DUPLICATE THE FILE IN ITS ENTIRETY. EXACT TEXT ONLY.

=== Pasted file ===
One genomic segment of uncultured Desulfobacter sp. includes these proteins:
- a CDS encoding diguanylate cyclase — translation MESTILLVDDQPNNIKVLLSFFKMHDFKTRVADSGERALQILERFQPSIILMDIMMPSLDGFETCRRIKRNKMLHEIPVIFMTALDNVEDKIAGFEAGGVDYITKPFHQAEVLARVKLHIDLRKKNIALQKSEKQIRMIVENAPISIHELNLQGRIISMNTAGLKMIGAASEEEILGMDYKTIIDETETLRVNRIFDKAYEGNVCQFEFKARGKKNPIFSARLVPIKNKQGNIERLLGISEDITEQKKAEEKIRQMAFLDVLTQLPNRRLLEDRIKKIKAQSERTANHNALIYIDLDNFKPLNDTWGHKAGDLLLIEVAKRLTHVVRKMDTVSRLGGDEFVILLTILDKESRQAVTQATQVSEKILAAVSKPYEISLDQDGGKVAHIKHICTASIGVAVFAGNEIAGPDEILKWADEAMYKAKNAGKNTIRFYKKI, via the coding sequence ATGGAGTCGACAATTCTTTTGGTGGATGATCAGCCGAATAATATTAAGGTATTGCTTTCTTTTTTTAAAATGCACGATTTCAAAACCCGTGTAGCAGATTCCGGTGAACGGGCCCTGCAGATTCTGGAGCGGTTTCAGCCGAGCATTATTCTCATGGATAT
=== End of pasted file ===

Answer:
One genomic segment of uncultured Desulfobacter sp. includes these proteins:
- a CDS encoding diguanylate cyclase — translation MESTILLVDDQPNNIKVLLSFFKMHDFKTRVADSGERALQILERFQPSIILMDIMMPSLDGFETCRRIKRNKMLHEIPVIFMTALDNVEDKIAGFEAGGVDYITKPFHQAEVLARVKLHIDLRKKNIALQKSEKQIRMIVENAPISIHELNLQGRIISMNTAGLKMIGAASEEEILGMDYKTIIDETETLRVNRIFDKAYEGNVCQFEFKARGKKNPIFSARLVPIKNKQGNIERLLGISEDITEQKKAEEKIRQMAFLDVLTQLPNRRLLEDRIKKIKAQSERTANHNALIYIDLDNFKPLNDTWGHKAGDLLLIEVAKRLTHVVRKMDTVSRLGGDEFVILLTILDKESRQAVTQATQVSEKILAAVSKPYEISLDQDGGKVAHIKHICTASIGVAVFAGNEIAGPDEILKWADEAMYKAKNAGKNTIRFYKKI, via the coding sequence ATGGAGTCGACAATTCTTTTGGTGGATGATCAGCCGAATAATATTAAGGTATTGCTTTCTTTTTTTAAAATGCACGATTTCAAAACCCGTGTAGCAGATTCCGGTGAACGGGCCCTGCAGATTCTGGAGCGGTTTCAGCCGAGCATTATTCTCATGGATAT